Meg-John Barker is the author of a number of popular books on sex, gender, and relationships, including Queer: A Graphic History, Gender: A Graphic Guide, How To Understand Your Gender, Life Isn’t Binary, Enjoy Sex (How, When, and IF You Want To), Rewriting the Rules, The Psychology of Sex, and The Secrets of Enduring Love. They have also written a number of books for scholars and counsellors on these topics, drawing on their own research and therapeutic practice. Websites: rewriting-the-rules.com, megjohnandjustin.com. Twitter: @megjohnbarker, Instagram: @meg_john_barker.
Meg-John Barker is the author of a number of popular books on sex, gender, and relationships, including Queer: A Graphic History and Gender: A Graphic Guide (with Jules Scheele), How To Understand Your Gender and Life Isn’t Binary (with Alex Iantaffi), Enjoy Sex (How, When, and IF You Want To) (with Justin Hancock), Rewriting the Rules and The Psychology of Sex. They also work as a one-to-one writing mentor, as a creative consultant on various projects, and speak and train on gender, sexual and relationship diversity. They are half of the Meg-John and Justin podcast (megjohnandjustin.com) and blog and publish zines and comics on rewriting-the-rules.com. They regularly speak on their areas of expertise in the media, including Radio 4, Cosmo, and being featured in the Independent on Sunday Rainbow List.
They were an academic psychologist and UKCP accredited therapist for many years before focusing on writing full time. They are an internationally recognised expert on gender, sexual, and relationship diversity (GSRD) and therapy, with numerous academic books and papers on the topics of bisexuality, open non-monogamy, sadomasochism, non-binary gender, and Buddhist mindfulness. They co-founded the journal Psychology & Sexuality and the activist-research organisation BiUK, through which they published The Bisexuality Report. They have advised many organisations, therapeutic bodies, and governmental departments on matters relating to gender, sexual, and relationship diversity (GSRD) including writing the BACP document on the topic. They’ve also been involved in facilitating many public events on sexuality and relationships, including Sense about Sex and Critical Sexology. Twitter: @megjohnbarker, Instagram: @meg_john_barker.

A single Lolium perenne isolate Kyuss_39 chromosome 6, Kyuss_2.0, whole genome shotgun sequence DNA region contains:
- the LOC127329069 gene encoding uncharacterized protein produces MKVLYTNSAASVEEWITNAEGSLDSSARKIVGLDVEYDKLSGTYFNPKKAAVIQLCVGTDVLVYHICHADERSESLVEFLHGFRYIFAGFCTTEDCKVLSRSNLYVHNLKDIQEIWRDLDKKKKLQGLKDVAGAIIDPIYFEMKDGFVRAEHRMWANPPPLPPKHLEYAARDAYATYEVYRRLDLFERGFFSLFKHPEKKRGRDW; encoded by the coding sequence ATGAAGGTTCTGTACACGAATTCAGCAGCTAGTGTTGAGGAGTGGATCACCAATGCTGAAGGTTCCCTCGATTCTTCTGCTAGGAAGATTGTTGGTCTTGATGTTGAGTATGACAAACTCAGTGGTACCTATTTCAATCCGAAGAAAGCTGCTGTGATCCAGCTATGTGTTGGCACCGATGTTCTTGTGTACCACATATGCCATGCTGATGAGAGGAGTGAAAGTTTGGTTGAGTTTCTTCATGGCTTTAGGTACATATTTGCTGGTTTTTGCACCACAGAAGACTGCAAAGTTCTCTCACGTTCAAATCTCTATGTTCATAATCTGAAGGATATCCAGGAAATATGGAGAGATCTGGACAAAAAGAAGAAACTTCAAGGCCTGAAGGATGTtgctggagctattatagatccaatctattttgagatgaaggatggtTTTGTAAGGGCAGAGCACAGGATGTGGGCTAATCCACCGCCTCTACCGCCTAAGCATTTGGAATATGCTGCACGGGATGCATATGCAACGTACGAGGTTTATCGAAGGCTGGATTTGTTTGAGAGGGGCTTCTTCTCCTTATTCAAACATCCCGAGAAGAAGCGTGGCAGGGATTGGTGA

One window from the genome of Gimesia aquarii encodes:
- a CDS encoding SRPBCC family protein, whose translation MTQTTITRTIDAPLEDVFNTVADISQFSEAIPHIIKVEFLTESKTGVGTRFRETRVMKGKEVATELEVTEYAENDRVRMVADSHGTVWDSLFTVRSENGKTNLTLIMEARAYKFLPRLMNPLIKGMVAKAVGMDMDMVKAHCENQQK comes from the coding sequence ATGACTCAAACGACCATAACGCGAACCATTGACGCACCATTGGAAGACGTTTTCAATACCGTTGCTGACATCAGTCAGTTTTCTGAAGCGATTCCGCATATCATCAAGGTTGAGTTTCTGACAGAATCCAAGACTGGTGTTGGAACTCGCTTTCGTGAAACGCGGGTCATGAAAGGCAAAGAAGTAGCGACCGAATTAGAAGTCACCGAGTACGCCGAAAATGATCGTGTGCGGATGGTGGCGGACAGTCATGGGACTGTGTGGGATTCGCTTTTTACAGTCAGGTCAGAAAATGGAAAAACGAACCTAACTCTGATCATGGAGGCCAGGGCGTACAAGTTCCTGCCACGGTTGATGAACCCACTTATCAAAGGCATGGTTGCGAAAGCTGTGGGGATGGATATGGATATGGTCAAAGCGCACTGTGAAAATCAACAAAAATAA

When referring to me it’s great if you can use the name ‘Meg-John’. I’m also happy for people to use ‘MJ’ for short.
My pronouns are they, them, their, so I’d prefer that you said ‘they are the author of Rewriting the Rules’, for example, rather than ‘she/he is the author of Rewriting the Rules’. You can see more examples of how ‘they’ can be used in the biographies above, and you can find out more about the singular they pronoun for non-binary people here.
I’d like to be referred to in non-binary gender terms, for example saying ‘we’ve got all women and non-binary speakers tonight’ (rather than ‘all women’); saying ‘Meg-John is a person who has done…’; calling me ‘mate’ or ‘friend’ rather than ‘madam’, ‘sir’ or ‘miss’; referring to a group I’m in as ‘folks’ or ‘guys’ rather than ‘girls’ or ‘ladies’, or introducing an event with ‘friends and colleagues’ rather than ‘ladies and gentlemen’.
Feel free to ask me directly if you’re not sure. If you slip up it’s fine just to apologise and move on. Also please note that other people have different preferences with these things, so it’s always worth checking with the person concerned.
I – or I should say we – also experience ourselves as a plural system, rather than a single individual. It’s something we’ve written about here and here, and we’re increasingly blogging in the form of conversations between different sides of ourselves. This post introduces the seven selves in comic form. Here is a brief biog for each of them:
You can see my full CV here.
This photograph can be used in publicity. Please credit Fox Fisher who took the picture.